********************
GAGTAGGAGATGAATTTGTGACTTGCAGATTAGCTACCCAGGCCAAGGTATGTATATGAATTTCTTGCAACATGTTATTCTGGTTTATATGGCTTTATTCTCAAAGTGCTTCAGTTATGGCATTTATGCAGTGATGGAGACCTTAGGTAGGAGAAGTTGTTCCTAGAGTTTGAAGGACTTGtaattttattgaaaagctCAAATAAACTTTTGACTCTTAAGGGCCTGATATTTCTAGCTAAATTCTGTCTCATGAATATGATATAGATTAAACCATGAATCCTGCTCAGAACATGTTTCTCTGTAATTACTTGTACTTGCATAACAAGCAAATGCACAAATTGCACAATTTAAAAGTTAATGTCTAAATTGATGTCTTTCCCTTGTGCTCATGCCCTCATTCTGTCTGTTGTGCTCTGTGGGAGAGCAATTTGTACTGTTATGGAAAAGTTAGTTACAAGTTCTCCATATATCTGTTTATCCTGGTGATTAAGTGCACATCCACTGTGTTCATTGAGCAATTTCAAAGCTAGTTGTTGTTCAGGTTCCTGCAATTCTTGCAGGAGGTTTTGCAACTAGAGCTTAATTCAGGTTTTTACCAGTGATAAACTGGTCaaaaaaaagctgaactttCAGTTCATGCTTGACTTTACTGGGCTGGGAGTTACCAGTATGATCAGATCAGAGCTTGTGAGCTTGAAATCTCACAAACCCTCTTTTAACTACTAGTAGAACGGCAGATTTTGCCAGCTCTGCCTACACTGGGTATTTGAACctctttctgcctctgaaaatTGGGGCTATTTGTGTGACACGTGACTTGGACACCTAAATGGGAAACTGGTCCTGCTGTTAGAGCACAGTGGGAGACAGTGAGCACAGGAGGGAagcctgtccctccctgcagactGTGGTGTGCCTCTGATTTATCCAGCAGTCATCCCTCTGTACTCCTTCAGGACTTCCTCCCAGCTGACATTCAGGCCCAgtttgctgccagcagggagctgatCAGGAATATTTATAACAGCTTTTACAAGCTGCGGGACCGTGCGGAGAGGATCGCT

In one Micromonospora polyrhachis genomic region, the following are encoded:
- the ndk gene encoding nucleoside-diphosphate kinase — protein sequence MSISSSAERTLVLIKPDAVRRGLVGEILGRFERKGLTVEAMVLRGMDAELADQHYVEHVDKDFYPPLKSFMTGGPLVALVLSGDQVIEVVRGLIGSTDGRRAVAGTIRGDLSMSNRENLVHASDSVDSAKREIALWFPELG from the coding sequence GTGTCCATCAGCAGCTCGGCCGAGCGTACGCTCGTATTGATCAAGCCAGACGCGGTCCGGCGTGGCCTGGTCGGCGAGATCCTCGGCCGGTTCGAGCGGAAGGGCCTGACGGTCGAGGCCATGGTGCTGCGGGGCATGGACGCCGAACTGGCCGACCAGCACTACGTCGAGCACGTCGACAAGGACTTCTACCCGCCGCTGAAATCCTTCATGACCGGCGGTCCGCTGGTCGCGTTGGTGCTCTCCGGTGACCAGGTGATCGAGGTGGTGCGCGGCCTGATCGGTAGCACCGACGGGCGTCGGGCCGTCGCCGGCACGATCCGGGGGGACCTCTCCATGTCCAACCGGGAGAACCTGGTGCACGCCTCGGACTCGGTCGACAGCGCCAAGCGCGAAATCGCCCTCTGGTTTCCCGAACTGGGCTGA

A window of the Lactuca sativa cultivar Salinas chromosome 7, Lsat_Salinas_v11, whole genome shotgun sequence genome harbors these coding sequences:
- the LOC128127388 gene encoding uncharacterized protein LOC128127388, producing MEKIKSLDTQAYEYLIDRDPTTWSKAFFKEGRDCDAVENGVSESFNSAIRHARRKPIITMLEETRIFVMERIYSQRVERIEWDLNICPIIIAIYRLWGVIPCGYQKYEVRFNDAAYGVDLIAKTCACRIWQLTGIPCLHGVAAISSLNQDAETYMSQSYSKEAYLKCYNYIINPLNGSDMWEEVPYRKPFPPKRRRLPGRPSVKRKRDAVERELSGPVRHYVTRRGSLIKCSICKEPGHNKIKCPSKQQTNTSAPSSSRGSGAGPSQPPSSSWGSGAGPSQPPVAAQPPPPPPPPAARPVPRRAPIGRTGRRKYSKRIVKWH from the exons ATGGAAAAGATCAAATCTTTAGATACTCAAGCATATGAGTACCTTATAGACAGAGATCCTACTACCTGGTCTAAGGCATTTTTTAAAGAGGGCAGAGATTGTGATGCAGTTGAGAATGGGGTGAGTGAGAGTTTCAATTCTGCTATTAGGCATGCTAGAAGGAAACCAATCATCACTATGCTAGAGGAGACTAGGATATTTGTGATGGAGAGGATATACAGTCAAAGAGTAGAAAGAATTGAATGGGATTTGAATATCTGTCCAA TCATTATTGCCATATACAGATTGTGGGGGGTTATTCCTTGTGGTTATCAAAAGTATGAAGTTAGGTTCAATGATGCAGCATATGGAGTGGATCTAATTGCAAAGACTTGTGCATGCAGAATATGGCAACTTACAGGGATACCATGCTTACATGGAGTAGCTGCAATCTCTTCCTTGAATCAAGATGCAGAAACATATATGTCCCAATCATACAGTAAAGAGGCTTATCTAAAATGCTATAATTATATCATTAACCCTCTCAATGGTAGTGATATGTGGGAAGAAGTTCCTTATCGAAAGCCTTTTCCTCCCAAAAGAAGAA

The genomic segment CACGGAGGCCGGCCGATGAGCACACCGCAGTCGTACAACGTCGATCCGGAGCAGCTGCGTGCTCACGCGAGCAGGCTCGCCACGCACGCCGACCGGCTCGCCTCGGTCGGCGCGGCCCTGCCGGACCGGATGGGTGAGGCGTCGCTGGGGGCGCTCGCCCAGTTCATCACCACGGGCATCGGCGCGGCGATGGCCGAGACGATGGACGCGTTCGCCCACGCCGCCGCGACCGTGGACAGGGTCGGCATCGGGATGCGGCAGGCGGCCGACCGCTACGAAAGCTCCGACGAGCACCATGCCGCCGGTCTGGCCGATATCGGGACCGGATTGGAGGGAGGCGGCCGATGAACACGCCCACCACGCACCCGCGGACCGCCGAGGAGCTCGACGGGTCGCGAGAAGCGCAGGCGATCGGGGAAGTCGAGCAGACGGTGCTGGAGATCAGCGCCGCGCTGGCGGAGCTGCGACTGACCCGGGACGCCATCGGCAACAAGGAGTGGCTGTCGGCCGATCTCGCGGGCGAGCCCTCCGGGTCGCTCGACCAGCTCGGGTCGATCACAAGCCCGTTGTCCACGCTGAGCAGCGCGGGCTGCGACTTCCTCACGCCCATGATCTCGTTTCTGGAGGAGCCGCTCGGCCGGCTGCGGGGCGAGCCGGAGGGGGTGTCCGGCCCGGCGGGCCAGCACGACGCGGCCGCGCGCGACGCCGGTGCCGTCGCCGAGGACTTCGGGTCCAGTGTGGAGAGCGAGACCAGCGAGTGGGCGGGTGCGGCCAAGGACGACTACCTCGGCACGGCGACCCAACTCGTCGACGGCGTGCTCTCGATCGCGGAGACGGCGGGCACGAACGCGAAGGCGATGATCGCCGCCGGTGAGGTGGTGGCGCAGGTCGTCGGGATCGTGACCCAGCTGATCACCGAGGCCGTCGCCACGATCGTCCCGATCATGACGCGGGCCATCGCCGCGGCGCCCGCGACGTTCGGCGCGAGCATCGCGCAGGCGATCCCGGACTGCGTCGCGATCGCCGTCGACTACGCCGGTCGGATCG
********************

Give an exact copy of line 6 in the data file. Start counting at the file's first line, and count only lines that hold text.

The genomic segment CACGGAGGCCGGCCGATGAGCACACCGCAGTCGTACAACGTCGATCCGGAGCAGCTGCGTGCTCACGCGAGCAGGCTCGCCACGCACGCCGACCGGCTCGCCTCGGTCGGCGCGGCCCTGCCGGACCGGATGGGTGAGGCGTCGCTGGGGGCGCTCGCCCAGTTCATCACCACGGGCATCGGCGCGGCGATGGCCGAGACGATGGACGCGTTCGCCCACGCCGCCGCGACCGTGGACAGGGTCGGCATCGGGATGCGGCAGGCGGCCGACCGCTACGAAAGCTCCGACGAGCACCATGCCGCCGGTCTGGCCGATATCGGGACCGGATTGGAGGGAGGCGGCCGATGAACACGCCCACCACGCACCCGCGGACCGCCGAGGAGCTCGACGGGTCGCGAGAAGCGCAGGCGATCGGGGAAGTCGAGCAGACGGTGCTGGAGATCAGCGCCGCGCTGGCGGAGCTGCGACTGACCCGGGACGCCATCGGCAACAAGGAGTGGCTGTCGGCCGATCTCGCGGGCGAGCCCTCCGGGTCGCTCGACCAGCTCGGGTCGATCACAAGCCCGTTGTCCACGCTGAGCAGCGCGGGCTGCGACTTCCTCACGCCCATGATCTCGTTTCTGGAGGAGCCGCTCGGCCGGCTGCGGGGCGAGCCGGAGGGGGTGTCCGGCCCGGCGGGCCAGCACGACGCGGCCGCGCGCGACGCCGGTGCCGTCGCCGAGGACTTCGGGTCCAGTGTGGAGAGCGAGACCAGCGAGTGGGCGGGTGCGGCCAAGGACGACTACCTCGGCACGGCGACCCAACTCGTCGACGGCGTGCTCTCGATCGCGGAGACGGCGGGCACGAACGCGAAGGCGATGATCGCCGCCGGTGAGGTGGTGGCGCAGGTCGTCGGGATCGTGACCCAGCTGATCACCGAGGCCGTCGCCACGATCGTCCCGATCATGACGCGGGCCATCGCCGCGGCGCCCGCGACGTTCGGCGCGAGCATCGCGCAGGCGATCCCGGACTGCGTCGCGATCGCCGTCGACTACGCCGGTCGGATCG